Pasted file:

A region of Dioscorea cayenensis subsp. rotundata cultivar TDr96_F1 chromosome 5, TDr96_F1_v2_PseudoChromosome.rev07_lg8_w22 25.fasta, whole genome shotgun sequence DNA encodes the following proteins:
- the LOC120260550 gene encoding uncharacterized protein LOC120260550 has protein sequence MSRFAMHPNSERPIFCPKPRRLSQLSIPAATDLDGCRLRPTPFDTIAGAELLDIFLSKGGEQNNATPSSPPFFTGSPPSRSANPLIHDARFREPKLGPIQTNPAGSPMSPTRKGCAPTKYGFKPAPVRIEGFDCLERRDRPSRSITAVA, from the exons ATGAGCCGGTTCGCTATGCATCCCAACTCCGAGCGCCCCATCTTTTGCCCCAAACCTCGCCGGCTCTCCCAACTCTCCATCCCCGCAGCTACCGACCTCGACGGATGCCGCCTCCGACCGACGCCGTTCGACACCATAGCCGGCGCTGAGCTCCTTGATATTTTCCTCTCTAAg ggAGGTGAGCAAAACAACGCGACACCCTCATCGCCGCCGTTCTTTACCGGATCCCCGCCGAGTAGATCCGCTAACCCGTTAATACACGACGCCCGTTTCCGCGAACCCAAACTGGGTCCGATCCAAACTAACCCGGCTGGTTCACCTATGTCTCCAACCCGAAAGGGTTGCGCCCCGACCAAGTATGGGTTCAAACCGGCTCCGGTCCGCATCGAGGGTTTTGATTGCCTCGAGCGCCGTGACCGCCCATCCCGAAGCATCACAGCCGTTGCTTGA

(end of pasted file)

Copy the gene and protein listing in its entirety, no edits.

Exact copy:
A region of Dioscorea cayenensis subsp. rotundata cultivar TDr96_F1 chromosome 5, TDr96_F1_v2_PseudoChromosome.rev07_lg8_w22 25.fasta, whole genome shotgun sequence DNA encodes the following proteins:
- the LOC120260550 gene encoding uncharacterized protein LOC120260550 has protein sequence MSRFAMHPNSERPIFCPKPRRLSQLSIPAATDLDGCRLRPTPFDTIAGAELLDIFLSKGGEQNNATPSSPPFFTGSPPSRSANPLIHDARFREPKLGPIQTNPAGSPMSPTRKGCAPTKYGFKPAPVRIEGFDCLERRDRPSRSITAVA, from the exons ATGAGCCGGTTCGCTATGCATCCCAACTCCGAGCGCCCCATCTTTTGCCCCAAACCTCGCCGGCTCTCCCAACTCTCCATCCCCGCAGCTACCGACCTCGACGGATGCCGCCTCCGACCGACGCCGTTCGACACCATAGCCGGCGCTGAGCTCCTTGATATTTTCCTCTCTAAg ggAGGTGAGCAAAACAACGCGACACCCTCATCGCCGCCGTTCTTTACCGGATCCCCGCCGAGTAGATCCGCTAACCCGTTAATACACGACGCCCGTTTCCGCGAACCCAAACTGGGTCCGATCCAAACTAACCCGGCTGGTTCACCTATGTCTCCAACCCGAAAGGGTTGCGCCCCGACCAAGTATGGGTTCAAACCGGCTCCGGTCCGCATCGAGGGTTTTGATTGCCTCGAGCGCCGTGACCGCCCATCCCGAAGCATCACAGCCGTTGCTTGA